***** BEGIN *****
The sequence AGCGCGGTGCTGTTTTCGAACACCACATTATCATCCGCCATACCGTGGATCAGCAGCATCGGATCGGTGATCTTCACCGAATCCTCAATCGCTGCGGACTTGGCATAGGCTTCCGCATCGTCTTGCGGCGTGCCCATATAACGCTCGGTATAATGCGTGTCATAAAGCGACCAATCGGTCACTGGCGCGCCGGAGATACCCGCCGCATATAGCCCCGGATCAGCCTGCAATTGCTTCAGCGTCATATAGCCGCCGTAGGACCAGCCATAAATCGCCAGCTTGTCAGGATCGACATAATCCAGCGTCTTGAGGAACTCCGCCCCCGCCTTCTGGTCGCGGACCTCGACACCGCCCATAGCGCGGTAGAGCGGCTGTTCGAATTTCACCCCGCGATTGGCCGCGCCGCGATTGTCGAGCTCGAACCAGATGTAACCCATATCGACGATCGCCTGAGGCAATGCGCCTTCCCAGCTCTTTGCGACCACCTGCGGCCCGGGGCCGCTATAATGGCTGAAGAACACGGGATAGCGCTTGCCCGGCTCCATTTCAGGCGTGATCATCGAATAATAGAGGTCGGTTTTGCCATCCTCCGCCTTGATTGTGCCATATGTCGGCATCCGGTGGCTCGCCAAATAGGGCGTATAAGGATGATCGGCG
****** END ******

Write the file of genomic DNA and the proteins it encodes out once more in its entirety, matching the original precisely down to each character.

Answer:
The sequence AGCGCGGTGCTGTTTTCGAACACCACATTATCATCCGCCATACCGTGGATCAGCAGCATCGGATCGGTGATCTTCACCGAATCCTCAATCGCTGCGGACTTGGCATAGGCTTCCGCATCGTCTTGCGGCGTGCCCATATAACGCTCGGTATAATGCGTGTCATAAAGCGACCAATCGGTCACTGGCGCGCCGGAGATACCCGCCGCATATAGCCCCGGATCAGCCTGCAATTGCTTCAGCGTCATATAGCCGCCGTAGGACCAGCCATAAATCGCCAGCTTGTCAGGATCGACATAATCCAGCGTCTTGAGGAACTCCGCCCCCGCCTTCTGGTCGCGGACCTCGACACCGCCCATAGCGCGGTAGAGCGGCTGTTCGAATTTCACCCCGCGATTGGCCGCGCCGCGATTGTCGAGCTCGAACCAGATGTAACCCATATCGACGATCGCCTGAGGCAATGCGCCTTCCCAGCTCTTTGCGACCACCTGCGGCCCGGGGCCGCTATAATGGCTGAAGAACACGGGATAGCGCTTGCCCGGCTCCATTTCAGGCGTGATCATCGAATAATAGAGGTCGGTTTTGCCATCCTCCGCCTTGATTGTGCCATATGTCGGCATCCGGTGGCTCGCCAAATAGGGCGTATAAGGATGATCGGCG